Falling Into Place
The recent price smash has set up one of the most promising opportunities in silver in my memory. Not only was the price taken down almost $4 from recent highs, creating a 20%-off discount price, the internal structure of the market has improved dramatically as well. This is a double-barreled gift to investors. Yes, I know these price drops can be terrifying (and maddening). And no, I can't guarantee you that we've seen the absolute bottom. But that's not the important issue, which is that we are looking at a great set-up.
Let's face it, we went down in price for one reason and one reason only, so that the commercials could trick the technical funds and other leveraged speculators into selling these traders' long positions. This is what enables the commercials to buy back shorts and other commercials to acquire long positions. This is the process I have written about and studied for more than 20 years. It is the basic analysis of the Commitment of Traders Report (COT). On the one hand, it is wrong because it shows that the paper COMEX futures market is setting the price for silver and not the real physical market. That is not the way the futures market is supposed to work. On the other hand, it is reality and we must put it to proper use. Not only was there no net physical selling by silver investors during the sharp sell-off, signs are emerging that the physical shortage has drawn closer. This sell-off was all a paper affair. And it did rearrange an awful lot of silver paper.
Data from the last two weeks' COT, plus an extrapolation from last Tuesday's cut-off indicate a thorough cleansing of speculative long positions in COMEX silver and gold futures contracts, perhaps among the most extreme on record. Thanks to the detailed data in the disaggregated COT, the technical funds have reduced their net long position by 25,000 contracts or more over the past three weeks (we should know for sure in this week's report on Friday). That's the equivalent of 125 million ounces of silver, a stupendous amount. Just to put that number into perspective; it is more than what investors have been acquiring annually in all the world's silver ETFs over the past four years. The equivalent of a full year's buying, dumped in three weeks' time. It's no wonder prices fell like they did.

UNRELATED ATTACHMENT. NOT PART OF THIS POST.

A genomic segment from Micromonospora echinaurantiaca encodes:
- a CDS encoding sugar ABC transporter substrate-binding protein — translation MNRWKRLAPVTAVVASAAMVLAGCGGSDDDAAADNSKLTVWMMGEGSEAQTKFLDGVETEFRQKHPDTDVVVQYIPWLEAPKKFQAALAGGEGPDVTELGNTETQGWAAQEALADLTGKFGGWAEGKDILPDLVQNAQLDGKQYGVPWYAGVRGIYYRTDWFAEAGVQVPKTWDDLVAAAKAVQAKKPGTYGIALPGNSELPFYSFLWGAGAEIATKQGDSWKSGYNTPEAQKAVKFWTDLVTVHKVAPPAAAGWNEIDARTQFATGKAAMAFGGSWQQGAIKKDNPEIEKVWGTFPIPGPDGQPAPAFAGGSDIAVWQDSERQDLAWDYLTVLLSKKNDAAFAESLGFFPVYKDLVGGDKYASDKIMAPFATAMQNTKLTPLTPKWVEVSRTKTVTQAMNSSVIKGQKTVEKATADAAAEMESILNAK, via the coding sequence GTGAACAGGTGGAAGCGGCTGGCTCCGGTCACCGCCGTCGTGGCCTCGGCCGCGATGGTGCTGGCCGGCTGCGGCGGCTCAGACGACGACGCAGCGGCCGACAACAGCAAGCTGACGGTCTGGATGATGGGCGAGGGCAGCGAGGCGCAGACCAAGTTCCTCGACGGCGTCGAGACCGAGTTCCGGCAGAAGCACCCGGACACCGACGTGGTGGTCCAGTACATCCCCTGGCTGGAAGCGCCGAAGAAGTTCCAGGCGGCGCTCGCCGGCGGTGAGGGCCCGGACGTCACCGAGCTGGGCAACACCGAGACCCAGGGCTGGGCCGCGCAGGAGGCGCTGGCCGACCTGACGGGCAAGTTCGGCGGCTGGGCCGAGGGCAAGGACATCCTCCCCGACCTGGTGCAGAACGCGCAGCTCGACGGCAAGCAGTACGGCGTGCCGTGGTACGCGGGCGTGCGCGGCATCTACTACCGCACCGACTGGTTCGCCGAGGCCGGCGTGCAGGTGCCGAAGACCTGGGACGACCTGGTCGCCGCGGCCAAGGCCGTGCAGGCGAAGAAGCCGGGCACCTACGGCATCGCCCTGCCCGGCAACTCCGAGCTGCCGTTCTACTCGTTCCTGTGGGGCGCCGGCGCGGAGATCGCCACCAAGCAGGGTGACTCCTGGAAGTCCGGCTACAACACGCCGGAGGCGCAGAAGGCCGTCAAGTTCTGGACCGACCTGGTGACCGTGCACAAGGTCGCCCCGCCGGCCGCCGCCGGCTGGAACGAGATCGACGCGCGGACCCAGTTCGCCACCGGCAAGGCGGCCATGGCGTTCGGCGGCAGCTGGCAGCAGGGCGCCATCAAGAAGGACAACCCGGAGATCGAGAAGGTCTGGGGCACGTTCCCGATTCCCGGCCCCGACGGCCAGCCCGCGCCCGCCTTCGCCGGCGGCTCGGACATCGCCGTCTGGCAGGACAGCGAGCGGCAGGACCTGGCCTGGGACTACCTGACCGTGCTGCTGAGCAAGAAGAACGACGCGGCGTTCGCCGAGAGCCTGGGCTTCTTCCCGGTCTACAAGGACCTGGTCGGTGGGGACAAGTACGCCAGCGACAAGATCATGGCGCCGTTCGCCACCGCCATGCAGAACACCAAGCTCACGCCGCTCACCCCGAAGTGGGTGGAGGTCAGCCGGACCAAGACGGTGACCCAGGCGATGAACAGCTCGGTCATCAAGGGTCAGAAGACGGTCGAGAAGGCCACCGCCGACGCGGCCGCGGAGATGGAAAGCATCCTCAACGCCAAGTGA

But there is a limit to how many contracts the technical funds can and will sell. Once that limit is reached, the market is at a bottom. That's the basic premise behind my COT analysis. It's not the price action itself; it's what causes the price action. The commercials' snookering of the technical funds is what moves the price. The data show that has just occurred in a big way. Is it all done? I think so. Like horse shoes and hand grenades, you just have to come close enough. Even if we still will make a new price low, I feel confident we will be higher than current prices soon enough.
In essence, it comes down to two questions. Are the tech funds cleaned out? I think yes, or nearly so. But we must look beyond that. The most important question is – will the big shorts sell short again on the next price rally? The answer to this question will determine whether we gain a few dollars or a few tens of dollars on the inevitable next price rally. More than ever before, I think the next rally could be the big one, precisely because the big shorts may refrain from shorting more. Why? For a number of reasons.